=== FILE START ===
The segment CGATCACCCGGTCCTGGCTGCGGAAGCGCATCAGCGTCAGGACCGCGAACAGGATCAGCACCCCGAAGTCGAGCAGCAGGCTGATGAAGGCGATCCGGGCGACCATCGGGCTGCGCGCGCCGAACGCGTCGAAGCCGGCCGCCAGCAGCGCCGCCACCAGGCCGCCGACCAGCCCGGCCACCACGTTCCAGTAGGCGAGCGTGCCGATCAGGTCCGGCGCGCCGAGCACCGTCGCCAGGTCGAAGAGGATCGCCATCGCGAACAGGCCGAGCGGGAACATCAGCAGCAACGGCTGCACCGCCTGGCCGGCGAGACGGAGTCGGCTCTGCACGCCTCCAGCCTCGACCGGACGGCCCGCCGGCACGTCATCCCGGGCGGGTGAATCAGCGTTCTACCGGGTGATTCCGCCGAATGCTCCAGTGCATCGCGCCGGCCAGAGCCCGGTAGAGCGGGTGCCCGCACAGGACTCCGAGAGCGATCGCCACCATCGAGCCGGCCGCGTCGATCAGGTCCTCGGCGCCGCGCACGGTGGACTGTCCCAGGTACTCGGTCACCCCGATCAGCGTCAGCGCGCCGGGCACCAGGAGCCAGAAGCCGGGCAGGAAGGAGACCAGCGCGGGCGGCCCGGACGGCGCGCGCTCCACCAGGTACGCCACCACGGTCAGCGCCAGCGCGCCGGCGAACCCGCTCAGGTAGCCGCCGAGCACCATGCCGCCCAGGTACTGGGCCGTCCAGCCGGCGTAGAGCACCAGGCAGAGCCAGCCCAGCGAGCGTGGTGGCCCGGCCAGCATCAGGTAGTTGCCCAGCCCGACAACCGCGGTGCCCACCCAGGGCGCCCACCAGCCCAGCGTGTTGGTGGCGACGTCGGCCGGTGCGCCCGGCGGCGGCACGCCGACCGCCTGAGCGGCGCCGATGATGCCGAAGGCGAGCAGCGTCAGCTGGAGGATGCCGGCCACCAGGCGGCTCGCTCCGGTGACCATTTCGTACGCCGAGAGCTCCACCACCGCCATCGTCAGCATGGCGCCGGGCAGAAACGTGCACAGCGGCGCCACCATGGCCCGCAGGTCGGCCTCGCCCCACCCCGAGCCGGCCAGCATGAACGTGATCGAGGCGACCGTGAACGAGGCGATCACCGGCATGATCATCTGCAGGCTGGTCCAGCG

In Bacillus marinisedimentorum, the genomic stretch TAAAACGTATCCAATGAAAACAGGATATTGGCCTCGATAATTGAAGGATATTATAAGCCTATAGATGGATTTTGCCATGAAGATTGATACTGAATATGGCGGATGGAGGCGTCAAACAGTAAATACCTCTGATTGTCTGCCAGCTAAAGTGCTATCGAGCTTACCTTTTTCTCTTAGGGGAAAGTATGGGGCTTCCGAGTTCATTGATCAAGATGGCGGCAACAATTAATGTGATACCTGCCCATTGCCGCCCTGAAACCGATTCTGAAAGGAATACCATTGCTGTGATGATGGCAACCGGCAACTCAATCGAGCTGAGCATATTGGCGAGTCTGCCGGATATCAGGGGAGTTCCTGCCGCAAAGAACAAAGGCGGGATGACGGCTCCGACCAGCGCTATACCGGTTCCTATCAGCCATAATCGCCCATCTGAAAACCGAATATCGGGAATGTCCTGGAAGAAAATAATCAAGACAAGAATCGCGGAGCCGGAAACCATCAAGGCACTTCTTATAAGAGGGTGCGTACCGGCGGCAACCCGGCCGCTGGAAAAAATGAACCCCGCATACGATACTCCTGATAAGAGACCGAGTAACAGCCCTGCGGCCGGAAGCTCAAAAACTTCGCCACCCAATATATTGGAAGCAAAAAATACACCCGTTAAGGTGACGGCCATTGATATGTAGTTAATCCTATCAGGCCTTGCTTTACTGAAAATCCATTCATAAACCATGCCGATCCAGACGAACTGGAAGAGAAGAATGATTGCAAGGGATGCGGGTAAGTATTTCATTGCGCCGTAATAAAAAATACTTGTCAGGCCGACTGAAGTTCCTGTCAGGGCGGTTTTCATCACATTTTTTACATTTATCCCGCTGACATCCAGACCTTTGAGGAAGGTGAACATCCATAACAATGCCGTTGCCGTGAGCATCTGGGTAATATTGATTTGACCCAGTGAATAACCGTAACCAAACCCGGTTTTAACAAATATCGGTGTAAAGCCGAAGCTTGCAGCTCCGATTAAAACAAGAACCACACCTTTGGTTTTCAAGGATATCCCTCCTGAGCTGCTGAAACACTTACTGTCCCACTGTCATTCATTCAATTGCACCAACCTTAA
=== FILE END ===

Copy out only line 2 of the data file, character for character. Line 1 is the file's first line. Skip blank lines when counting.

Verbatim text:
In Bacillus marinisedimentorum, the genomic stretch TAAAACGTATCCAATGAAAACAGGATATTGGCCTCGATAATTGAAGGATATTATAAGCCTATAGATGGATTTTGCCATGAAGATTGATACTGAATATGGCGGATGGAGGCGTCAAACAGTAAATACCTCTGATTGTCTGCCAGCTAAAGTGCTATCGAGCTTACCTTTTTCTCTTAGGGGAAAGTATGGGGCTTCCGAGTTCATTGATCAAGATGGCGGCAACAATTAATGTGATACCTGCCCATTGCCGCCCTGAAACCGATTCTGAAAGGAATACCATTGCTGTGATGATGGCAACCGGCAACTCAATCGAGCTGAGCATATTGGCGAGTCTGCCGGATATCAGGGGAGTTCCTGCCGCAAAGAACAAAGGCGGGATGACGGCTCCGACCAGCGCTATACCGGTTCCTATCAGCCATAATCGCCCATCTGAAAACCGAATATCGGGAATGTCCTGGAAGAAAATAATCAAGACAAGAATCGCGGAGCCGGAAACCATCAAGGCACTTCTTATAAGAGGGTGCGTACCGGCGGCAACCCGGCCGCTGGAAAAAATGAACCCCGCATACGATACTCCTGATAAGAGACCGAGTAACAGCCCTGCGGCCGGAAGCTCAAAAACTTCGCCACCCAATATATTGGAAGCAAAAAATACACCCGTTAAGGTGACGGCCATTGATATGTAGTTAATCCTATCAGGCCTTGCTTTACTGAAAATCCATTCATAAACCATGCCGATCCAGACGAACTGGAAGAGAAGAATGATTGCAAGGGATGCGGGTAAGTATTTCATTGCGCCGTAATAAAAAATACTTGTCAGGCCGACTGAAGTTCCTGTCAGGGCGGTTTTCATCACATTTTTTACATTTATCCCGCTGACATCCAGACCTTTGAGGAAGGTGAACATCCATAACAATGCCGTTGCCGTGAGCATCTGGGTAATATTGATTTGACCCAGTGAATAACCGTAACCAAACCCGGTTTTAACAAATATCGGTGTAAAGCCGAAGCTTGCAGCTCCGATTAAAACAAGAACCACACCTTTGGTTTTCAAGGATATCCCTCCTGAGCTGCTGAAACACTTACTGTCCCACTGTCATTCATTCAATTGCACCAACCTTAA